Review: ‘The First Bad Man’ by Miranda July

The First Bad Man. Miranda July. Scribner. 288 pages. $25.
The First Bad Man. Miranda July. Scribner. 288 pages. $25.

Love comes in a dizzying number of shapes and sizes, Miranda July demonstrates in her stunning first novel. An artist who works in a wide mix of media — quirky short videos, an award-winning feature film, art installations, prizewinning short stories — July also deals in mixed emotions. She brings all these elements to play in the story of awkward, withdrawn Cheryl Glickman’s search for love.

Rushing into middle age, Cheryl obsesses over a baby she’s been in love with since she was nine; she remembers his name as Kubelko Bondy. She’s still looking for him, auditioning every baby she meets. Even she can’t tell you whether she wants to find love with the adult Kubelko or replace him. Years have passed, but Cheryl believes in transmigration of souls and loves that repeat over centuries — hers, the baby’s, her 60something friend Phillip’s.

Will she and Kubelko Bondy know each other when they meet again? Will they be adult lovers or mother and son forever? Cheryl doesn’t know, any more than she knows why Phillip Bettelheim, a board member at her self-defense/life-lessons agency, is so elusive, when she knows their romance is fated. He has a terrible secret. They have to talk, just not right now; they make a date.

She can’t wait. She loves the guy! She thinks.

Amorphous sexual fantasies aside, Cheryl keeps her life neat: Own only the dishes you use in a day. Curb your décor. Avoid messes. “Like a rich person, I live with a full-time servant who keeps everything in order — and because the servant is me, there’s no invasion of privacy.”

And she’s seeing a specialist about her “globus.” An immovable lump in the throat.

Enter voluptuous, messy Clee, her bosses’ daughter, fobbed off on Cheryl because her parents have had enough. Cheryl goes a little nuts cleaning house for a timid adolescent, but she opens her door to a woman. “So much a woman that for a moment I wasn’t sure what I was.” Clee ignores Cheryl’s neat guest room and camps out on the sofa, smelly feet, messy snacks, garbage-bag luggage and all. Settled, apparently for good.

Meanwhile, Phillip’s flirtation with Cheryl goes up in smoke when he takes her out and pops the question, though not the question she was expecting: Should he penetrate the 16-year-old girl he’s dating? In a spasm of action and involuntary reaction, Cheryl and Clee start tangling in outrageous martial arts exercises, beating each other up around the house. These are cosmic encounters for Cheryl, who pretends she’s Phillip in the sexual fantasies that blossom as they run through scenarios from the agency’s self-defense videos.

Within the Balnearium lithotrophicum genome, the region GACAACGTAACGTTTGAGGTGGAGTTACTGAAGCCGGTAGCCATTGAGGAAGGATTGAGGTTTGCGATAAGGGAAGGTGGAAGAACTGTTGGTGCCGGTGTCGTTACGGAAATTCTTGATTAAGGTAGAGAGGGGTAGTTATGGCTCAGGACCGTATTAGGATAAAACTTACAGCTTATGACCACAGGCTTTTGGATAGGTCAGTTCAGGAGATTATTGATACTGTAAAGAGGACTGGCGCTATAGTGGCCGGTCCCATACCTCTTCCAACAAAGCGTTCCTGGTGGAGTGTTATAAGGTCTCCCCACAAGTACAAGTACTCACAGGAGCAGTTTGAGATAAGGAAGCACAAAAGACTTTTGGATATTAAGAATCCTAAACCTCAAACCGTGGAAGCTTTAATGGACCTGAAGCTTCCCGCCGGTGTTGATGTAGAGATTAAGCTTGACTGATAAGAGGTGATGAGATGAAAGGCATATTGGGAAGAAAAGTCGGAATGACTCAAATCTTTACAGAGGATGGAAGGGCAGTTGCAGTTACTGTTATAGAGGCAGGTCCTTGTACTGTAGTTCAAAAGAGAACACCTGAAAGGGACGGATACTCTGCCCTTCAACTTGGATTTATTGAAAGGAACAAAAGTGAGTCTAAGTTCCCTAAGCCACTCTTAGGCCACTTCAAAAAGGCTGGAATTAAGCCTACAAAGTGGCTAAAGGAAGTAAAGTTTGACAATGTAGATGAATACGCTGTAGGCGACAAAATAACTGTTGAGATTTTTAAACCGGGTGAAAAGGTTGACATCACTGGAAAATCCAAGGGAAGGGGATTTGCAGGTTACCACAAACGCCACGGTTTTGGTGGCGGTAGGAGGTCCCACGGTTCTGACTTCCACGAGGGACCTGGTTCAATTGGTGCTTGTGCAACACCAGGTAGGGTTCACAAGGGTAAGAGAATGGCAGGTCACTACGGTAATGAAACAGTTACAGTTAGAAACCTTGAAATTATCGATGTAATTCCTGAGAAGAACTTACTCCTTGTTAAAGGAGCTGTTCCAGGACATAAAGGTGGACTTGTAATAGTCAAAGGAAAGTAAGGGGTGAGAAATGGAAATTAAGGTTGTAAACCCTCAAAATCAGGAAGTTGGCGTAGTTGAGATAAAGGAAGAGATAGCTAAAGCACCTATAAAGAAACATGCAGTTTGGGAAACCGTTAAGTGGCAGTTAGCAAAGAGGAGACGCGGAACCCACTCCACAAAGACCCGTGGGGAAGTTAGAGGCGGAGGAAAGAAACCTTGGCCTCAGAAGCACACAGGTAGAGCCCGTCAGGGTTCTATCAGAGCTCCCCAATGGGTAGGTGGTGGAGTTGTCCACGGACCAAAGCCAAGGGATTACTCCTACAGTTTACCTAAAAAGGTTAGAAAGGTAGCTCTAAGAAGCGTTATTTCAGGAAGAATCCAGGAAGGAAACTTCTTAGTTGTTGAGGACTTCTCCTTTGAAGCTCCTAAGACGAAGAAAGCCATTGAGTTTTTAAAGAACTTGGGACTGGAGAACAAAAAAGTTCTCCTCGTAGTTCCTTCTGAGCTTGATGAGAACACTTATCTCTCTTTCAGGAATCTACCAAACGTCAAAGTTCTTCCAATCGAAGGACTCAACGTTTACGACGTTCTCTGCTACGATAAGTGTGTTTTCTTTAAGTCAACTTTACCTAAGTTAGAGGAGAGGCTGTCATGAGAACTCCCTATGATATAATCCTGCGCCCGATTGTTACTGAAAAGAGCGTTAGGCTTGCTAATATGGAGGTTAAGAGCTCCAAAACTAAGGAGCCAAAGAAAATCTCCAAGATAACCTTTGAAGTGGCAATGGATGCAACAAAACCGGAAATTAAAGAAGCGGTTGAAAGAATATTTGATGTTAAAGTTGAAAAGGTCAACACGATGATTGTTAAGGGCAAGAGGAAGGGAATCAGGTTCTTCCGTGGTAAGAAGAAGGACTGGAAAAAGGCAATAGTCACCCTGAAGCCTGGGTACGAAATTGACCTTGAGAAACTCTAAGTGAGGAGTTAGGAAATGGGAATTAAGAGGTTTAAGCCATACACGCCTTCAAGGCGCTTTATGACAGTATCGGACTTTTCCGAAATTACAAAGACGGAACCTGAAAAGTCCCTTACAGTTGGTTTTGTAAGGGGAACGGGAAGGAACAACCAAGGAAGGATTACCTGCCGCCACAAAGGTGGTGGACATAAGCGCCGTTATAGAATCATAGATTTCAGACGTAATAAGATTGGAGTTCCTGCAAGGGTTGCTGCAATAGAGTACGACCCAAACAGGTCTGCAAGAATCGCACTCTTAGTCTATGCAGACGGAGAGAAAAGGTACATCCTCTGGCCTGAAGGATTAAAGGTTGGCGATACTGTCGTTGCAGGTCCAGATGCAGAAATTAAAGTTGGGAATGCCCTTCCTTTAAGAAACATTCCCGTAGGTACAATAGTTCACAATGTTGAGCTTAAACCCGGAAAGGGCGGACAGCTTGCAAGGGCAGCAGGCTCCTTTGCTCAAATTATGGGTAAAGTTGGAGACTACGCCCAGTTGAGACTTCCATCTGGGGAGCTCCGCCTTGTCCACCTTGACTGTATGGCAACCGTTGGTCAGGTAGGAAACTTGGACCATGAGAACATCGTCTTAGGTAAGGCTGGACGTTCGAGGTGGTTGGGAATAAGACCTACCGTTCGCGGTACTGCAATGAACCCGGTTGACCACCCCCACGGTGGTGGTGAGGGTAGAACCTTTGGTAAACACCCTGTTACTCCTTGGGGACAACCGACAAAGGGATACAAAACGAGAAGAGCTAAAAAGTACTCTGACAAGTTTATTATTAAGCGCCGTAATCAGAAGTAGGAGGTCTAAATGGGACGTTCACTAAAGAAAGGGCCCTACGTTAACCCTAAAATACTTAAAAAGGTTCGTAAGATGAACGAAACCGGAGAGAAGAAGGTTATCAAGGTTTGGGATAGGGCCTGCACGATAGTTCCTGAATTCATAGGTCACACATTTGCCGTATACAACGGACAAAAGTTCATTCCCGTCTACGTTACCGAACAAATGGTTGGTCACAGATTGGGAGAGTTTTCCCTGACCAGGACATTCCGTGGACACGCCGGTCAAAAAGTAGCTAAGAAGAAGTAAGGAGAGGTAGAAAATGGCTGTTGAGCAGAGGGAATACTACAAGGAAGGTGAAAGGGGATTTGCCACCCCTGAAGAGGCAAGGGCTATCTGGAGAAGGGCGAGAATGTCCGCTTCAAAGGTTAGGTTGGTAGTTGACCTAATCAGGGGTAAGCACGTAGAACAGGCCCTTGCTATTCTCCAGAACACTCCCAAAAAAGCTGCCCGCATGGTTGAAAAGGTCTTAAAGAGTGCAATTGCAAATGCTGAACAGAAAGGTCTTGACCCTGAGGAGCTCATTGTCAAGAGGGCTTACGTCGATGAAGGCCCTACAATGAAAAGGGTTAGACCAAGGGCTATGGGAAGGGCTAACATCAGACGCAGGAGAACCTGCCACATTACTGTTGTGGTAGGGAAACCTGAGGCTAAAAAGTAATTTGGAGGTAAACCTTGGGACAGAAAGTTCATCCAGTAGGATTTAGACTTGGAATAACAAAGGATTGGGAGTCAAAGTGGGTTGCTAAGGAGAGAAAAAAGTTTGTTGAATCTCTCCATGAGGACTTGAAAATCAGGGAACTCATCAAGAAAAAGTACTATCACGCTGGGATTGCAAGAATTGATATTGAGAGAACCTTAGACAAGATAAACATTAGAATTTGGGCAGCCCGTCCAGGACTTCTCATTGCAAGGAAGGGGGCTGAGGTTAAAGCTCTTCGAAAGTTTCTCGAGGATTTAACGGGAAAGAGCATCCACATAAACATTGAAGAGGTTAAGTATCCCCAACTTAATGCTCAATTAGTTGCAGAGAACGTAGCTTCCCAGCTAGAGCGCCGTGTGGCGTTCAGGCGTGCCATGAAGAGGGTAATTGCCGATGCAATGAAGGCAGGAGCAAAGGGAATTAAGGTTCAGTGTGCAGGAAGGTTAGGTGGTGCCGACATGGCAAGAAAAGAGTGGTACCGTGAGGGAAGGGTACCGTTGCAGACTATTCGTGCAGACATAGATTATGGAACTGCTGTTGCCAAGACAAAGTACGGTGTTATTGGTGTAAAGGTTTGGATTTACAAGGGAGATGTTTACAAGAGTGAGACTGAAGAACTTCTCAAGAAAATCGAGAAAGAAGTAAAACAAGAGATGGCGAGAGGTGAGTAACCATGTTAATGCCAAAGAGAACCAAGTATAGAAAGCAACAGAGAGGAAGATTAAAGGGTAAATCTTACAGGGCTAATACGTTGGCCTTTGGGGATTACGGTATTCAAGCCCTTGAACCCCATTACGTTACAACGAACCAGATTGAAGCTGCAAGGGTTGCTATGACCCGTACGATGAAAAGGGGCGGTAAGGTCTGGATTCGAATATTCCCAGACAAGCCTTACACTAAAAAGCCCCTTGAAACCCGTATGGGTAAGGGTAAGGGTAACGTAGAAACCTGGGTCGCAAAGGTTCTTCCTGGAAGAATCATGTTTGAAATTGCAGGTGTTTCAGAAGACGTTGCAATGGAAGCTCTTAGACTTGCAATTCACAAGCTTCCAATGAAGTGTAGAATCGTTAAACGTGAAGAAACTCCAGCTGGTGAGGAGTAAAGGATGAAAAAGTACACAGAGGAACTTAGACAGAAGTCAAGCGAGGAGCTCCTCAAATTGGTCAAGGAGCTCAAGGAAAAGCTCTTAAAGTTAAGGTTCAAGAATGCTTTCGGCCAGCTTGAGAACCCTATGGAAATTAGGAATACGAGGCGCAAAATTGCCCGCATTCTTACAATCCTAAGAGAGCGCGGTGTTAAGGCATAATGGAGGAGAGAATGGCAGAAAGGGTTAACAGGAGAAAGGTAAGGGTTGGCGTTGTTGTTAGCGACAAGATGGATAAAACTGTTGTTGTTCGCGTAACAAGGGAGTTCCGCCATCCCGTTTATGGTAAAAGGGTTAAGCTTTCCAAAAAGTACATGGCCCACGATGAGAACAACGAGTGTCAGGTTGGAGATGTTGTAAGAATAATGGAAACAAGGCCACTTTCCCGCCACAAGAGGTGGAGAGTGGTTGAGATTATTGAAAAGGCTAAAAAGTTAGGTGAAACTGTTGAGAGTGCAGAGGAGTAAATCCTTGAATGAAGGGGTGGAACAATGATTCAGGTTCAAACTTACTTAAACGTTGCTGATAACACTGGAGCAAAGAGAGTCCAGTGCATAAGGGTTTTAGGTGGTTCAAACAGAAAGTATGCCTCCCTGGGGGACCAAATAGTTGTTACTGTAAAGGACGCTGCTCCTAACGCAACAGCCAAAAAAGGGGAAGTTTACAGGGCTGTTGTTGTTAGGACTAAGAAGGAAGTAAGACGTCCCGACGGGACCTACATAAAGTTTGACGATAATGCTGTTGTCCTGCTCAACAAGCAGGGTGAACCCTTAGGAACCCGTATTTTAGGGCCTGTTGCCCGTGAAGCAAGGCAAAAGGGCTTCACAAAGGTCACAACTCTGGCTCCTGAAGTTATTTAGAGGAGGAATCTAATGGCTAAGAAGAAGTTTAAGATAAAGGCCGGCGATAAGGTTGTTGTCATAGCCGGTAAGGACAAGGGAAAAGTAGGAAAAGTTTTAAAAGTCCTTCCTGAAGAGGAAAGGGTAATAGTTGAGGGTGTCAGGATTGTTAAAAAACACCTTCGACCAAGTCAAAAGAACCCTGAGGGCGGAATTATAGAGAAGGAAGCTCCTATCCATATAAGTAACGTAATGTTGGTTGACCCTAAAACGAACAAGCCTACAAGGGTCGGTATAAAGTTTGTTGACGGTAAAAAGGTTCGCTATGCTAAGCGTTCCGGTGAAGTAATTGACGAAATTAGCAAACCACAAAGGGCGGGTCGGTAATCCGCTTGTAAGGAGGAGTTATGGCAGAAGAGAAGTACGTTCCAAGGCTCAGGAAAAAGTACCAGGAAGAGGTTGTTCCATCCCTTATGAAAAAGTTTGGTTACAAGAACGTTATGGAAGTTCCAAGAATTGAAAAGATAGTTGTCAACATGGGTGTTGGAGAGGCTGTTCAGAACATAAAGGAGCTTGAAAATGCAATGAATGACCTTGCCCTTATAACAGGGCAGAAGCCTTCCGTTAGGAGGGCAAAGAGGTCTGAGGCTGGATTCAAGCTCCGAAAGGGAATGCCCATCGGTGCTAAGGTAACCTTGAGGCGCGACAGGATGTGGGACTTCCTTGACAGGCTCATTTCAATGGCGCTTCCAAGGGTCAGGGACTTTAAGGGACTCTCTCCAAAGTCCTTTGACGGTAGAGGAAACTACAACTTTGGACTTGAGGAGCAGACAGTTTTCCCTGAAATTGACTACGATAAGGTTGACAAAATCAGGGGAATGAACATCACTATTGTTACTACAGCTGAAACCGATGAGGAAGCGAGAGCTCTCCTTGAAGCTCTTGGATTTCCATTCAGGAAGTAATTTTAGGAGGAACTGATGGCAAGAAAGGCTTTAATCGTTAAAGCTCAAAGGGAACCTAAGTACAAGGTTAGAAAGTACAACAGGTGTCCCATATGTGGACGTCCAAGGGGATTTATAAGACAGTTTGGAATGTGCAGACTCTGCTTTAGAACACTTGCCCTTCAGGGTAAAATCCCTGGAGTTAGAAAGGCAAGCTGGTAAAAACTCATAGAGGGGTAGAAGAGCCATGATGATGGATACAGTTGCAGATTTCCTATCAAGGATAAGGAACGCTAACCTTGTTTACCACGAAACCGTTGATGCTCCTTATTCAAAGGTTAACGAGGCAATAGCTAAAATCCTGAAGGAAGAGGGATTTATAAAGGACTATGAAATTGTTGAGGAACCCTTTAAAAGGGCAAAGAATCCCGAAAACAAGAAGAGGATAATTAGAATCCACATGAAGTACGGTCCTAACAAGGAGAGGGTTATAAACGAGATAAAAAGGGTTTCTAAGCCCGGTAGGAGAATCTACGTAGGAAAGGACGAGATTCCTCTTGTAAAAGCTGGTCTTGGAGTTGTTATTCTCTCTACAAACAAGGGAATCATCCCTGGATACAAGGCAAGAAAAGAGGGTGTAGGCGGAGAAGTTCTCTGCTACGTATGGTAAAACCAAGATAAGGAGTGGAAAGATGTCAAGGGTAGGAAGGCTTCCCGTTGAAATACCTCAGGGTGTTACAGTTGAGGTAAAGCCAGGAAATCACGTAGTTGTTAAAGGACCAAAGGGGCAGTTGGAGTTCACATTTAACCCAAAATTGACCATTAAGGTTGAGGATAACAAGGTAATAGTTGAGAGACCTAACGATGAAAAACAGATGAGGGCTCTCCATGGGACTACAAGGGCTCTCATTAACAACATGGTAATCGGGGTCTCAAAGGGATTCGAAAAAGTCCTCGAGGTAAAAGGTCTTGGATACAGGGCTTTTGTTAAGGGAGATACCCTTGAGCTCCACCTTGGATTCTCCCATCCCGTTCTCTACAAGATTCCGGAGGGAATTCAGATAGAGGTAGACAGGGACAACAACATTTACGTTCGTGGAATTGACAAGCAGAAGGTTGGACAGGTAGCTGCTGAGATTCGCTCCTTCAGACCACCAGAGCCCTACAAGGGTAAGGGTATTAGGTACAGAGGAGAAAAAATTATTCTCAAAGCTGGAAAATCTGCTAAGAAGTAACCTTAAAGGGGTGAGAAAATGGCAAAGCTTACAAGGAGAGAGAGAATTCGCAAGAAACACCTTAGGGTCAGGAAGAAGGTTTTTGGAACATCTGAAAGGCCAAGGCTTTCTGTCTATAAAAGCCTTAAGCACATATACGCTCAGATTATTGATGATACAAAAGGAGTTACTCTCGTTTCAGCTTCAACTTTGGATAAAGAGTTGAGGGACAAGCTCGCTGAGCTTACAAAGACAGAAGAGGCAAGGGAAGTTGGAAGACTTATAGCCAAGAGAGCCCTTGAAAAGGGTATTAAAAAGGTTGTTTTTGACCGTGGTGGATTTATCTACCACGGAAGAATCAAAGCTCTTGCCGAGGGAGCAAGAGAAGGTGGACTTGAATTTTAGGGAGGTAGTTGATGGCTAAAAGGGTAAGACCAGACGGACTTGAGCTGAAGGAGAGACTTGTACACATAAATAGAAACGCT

For a while, at least, the lump in her throat goes away. “But how long would it last? ... I tightened my shoulders and bowed my head, coaxing anxieties to the surface. The chaotic mess of the house ... really not that big a deal! Phillip? He wanted my blessing — mine! Kubelko Bondy? ... I wondered how many other women had sat on this toilet and stared at this floor. Each of them the center of their own world, all of them yearning for someone to put their love into so they could see their love, see that they had it. Oh, Kubelko, my boy, how long it’s been since I held you. ...”

As for Phillip: “We hadn’t spoken since I gave him my blessing; I guessed he was doing all the things I was pretending he was. The thought gave me a sad ache, and even this ache was arousing. I felt so close to him.”

Although Cheryl obsesses about it, July’s book isn’t really about sex, wild or repressed, real or imagined. It’s about the search for love. Of course there are complications, many of them funny: Phillip texting Cheryl details as he tangles with his teen idol; the mysterious volunteer gardener whose mail-order snails invade the kitchen; Cheryl’s blossoming jealousy as Clee starts dating; the pair of psychotic chemotherapists that Cheryl consults.

Each story thread opens up a world of possibilities, and the delight is watching July draw them tighter. Her sharp wit and terrific prose rush the story along, pulling the reader along with it, even at times — Cheryl’s ferocious fantasies, creeping grunge, squishy encounters with snails — when in less gifted hands, gentle reader might go Ewww.

In a doctor’s waiting room (spoiler alert), Cheryl reflects: “If the thing in Clee was in any way relying on my narration there would be major gaps in its development. I saw a lazy, text-messaging, gum-chewing embryo, halfheartedly forming vital organs.”

Geeky, precise, obsessive-compulsive and withdrawn as she is, Cheryl is likeable — almost lovable — because July is a brilliant stylist, and better yet, she’s funny. And, in the messy, darkly comic, astonishing world the author opens to us, Cheryl will find the love of her life. This book couldn’t be better.

Novelist Kit Reed is Resident Writer at Wesleyan.